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Research on Check & Connect began in 1990 with five years of funding support from the Office of Special Education Programs (OSEP), U.S. Department of Education. The principal investigators on this grant were Drs. Bruininks, Thurlow, and Christenson, but many professionals from Minneapolis Public Schools were instrumental in obtaining the initial funding. Most importantly, the development of Check & Connect (1990-1995) was a collaborative effort between researchers at the Institute on Community Integration (ICI), University of Minnesota, and school-based professionals in Minneapolis Public Schools. All subsequent research on Check & Connect has been based at ICI.
We do not currently track exactly where Check & Connect is implemented, however we do track our training and manual sales. As of March 2016:
Through rigorous research, Check & Connect has been found to lead to increased credit accrual, persistence rates, graduation rates, and perceived parental participation in school; and reduced absences, tardiness, dropout rates, and behavior referrals for students with and without disabilities (Lehr et al., 2004; Sinclair et al., 1998; Sinclair et al., 2005). Of the dropout prevention interventions reviewed by the U.S. Department of Education's What Works Clearinghouse, Check & Connect is the only program found to have strong evidence of positive effects for staying in school.
For information on the research behind Check & Connect, visit Selected Findings from Check & Connect Research Studies in our Research section, as well as the What Works Clearinghouse's intervention report on Check & Connect.
Check & Connect is a targeted or intensive intervention designed to complement universal strategies in your school. A guiding principle of Check & Connect is to use existing services in schools and communities whenever possible to enhance protective factors for the student/family and maximize scarce resources. Check & Connect, although designed as a stand-alone program, has also been used with Positive Behavior Interventions and Supports (PBIS), Response to Intervention (RtI), Early Warning, Credit Recovery, and other support models. See Using Check & Connect with Other Initiatives for more information.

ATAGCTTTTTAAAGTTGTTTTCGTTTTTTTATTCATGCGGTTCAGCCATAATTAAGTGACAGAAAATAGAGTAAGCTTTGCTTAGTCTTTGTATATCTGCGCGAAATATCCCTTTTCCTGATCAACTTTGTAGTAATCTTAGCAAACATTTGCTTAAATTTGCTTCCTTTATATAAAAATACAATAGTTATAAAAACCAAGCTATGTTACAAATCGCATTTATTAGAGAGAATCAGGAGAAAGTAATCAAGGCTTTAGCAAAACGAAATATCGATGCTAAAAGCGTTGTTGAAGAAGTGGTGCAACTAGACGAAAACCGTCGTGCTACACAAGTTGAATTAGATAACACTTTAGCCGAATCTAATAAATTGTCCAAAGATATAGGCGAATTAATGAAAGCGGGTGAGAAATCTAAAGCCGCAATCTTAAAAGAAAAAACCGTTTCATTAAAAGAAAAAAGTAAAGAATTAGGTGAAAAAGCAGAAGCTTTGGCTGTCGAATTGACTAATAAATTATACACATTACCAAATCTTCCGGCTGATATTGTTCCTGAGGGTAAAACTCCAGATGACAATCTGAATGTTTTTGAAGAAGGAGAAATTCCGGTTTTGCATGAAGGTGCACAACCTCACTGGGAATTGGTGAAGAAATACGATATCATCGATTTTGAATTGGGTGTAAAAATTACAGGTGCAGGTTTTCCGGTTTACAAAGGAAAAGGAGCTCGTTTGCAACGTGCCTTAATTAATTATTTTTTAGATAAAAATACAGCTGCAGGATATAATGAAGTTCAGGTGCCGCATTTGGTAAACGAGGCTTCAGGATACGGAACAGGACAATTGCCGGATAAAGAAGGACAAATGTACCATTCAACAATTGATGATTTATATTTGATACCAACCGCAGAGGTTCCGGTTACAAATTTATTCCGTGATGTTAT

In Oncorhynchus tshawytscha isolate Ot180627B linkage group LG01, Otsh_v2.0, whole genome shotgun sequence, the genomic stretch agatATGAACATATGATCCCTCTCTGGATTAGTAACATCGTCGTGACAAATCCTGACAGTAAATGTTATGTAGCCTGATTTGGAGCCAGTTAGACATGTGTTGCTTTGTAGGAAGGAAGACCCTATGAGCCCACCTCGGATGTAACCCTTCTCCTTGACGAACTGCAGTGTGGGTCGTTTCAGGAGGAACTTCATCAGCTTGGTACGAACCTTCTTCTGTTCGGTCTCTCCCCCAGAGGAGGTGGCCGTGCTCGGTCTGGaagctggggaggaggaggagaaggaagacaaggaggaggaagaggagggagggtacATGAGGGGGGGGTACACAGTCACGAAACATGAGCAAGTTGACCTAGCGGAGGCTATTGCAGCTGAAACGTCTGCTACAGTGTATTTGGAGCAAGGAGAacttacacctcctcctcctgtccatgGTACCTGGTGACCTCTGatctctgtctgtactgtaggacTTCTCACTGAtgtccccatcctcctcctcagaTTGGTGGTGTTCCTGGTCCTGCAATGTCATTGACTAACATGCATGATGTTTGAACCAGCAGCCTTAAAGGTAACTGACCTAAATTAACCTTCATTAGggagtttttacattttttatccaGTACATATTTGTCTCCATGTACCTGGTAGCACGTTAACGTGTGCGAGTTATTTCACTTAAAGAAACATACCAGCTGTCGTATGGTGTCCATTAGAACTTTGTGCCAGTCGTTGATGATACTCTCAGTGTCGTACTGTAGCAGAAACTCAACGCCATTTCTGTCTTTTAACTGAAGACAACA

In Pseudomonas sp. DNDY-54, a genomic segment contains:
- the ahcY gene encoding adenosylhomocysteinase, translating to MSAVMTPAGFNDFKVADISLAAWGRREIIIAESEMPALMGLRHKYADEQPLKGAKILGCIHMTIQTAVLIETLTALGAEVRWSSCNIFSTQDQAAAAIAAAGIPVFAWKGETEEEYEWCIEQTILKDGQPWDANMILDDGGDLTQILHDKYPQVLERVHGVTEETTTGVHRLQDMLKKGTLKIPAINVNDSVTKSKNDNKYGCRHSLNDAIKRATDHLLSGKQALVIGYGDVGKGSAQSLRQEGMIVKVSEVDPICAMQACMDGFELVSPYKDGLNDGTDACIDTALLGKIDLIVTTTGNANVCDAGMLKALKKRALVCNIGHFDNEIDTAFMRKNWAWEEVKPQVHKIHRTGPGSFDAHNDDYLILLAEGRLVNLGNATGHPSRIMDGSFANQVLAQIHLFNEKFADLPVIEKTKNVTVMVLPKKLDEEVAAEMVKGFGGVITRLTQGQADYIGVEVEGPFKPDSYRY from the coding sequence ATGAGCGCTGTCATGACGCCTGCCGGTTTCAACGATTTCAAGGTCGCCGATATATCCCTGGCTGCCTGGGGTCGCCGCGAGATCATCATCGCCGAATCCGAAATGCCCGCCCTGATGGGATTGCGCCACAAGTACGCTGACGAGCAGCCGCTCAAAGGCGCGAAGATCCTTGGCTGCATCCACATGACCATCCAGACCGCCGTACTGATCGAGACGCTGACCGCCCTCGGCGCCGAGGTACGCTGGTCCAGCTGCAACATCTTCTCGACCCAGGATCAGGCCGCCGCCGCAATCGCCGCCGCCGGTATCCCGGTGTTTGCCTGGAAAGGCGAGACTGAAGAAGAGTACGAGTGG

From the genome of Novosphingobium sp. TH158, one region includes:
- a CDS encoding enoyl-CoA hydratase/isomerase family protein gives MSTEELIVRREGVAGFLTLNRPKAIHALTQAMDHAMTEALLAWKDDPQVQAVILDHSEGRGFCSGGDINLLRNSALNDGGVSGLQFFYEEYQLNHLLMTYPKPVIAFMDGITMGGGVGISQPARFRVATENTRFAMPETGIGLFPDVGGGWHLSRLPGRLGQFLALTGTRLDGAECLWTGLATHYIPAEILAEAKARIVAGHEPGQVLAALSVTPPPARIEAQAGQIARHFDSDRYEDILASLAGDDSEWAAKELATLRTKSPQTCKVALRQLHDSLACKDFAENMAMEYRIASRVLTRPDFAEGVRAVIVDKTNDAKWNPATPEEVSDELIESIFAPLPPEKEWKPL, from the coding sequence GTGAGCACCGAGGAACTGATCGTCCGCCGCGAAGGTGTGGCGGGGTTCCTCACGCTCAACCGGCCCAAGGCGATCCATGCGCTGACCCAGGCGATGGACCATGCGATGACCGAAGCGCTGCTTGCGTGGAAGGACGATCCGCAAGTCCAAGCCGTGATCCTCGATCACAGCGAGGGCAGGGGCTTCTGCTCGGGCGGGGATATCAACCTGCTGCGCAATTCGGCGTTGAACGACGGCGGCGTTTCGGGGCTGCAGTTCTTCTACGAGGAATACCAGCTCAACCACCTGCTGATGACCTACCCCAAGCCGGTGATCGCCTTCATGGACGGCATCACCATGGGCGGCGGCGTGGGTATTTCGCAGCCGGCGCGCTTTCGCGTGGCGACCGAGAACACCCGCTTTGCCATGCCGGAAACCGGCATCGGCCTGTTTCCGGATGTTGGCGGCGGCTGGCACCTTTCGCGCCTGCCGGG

Check & Connect can be used with K-12 students — students in elementary, middle, and high school. Research has found that Check & Connect can have an impact on literacy at the elementary level, and many researchers and educators have argued that addressing truancy at an early age is critical to later school success.
Yes. Check & Connect's components and core elements were developed with the idea that they are elements which transcend cultural, racial, language, economic, and ability variables. Check & Connect has been and is currently being implemented with students from diverse backgrounds including, but not limited to:
To learn more about how Check & Connect is being used with American Indian students, see our blog post Service Learning: One Way to Foster Student Engagement.
Check & Connect can serve students in contexts besides traditional K-12 schools, such as after-school programs, juvenile justice facilities, community programs, and college. See Adaptations for Other Contexts for recent Check & Connect adaptation projects through the Institute on Community Integration.
We offer the following training options for sites interested in implementing Check & Connect:
These trainings are available on-site (site contracts with U of M to provide team training) or off-site (individuals register for a scheduled open-enrollment training as listed on the respective webpages). Participants receive the 2012 Check & Connect manual, Implementing with Fidelity, printed resource materials, and electronic forms. In addition, Check & Connect coordinators at schools or organizations that contract for on-site training receive limited follow-up technical assistance through the first year to assist with implementing Check & Connect with fidelity.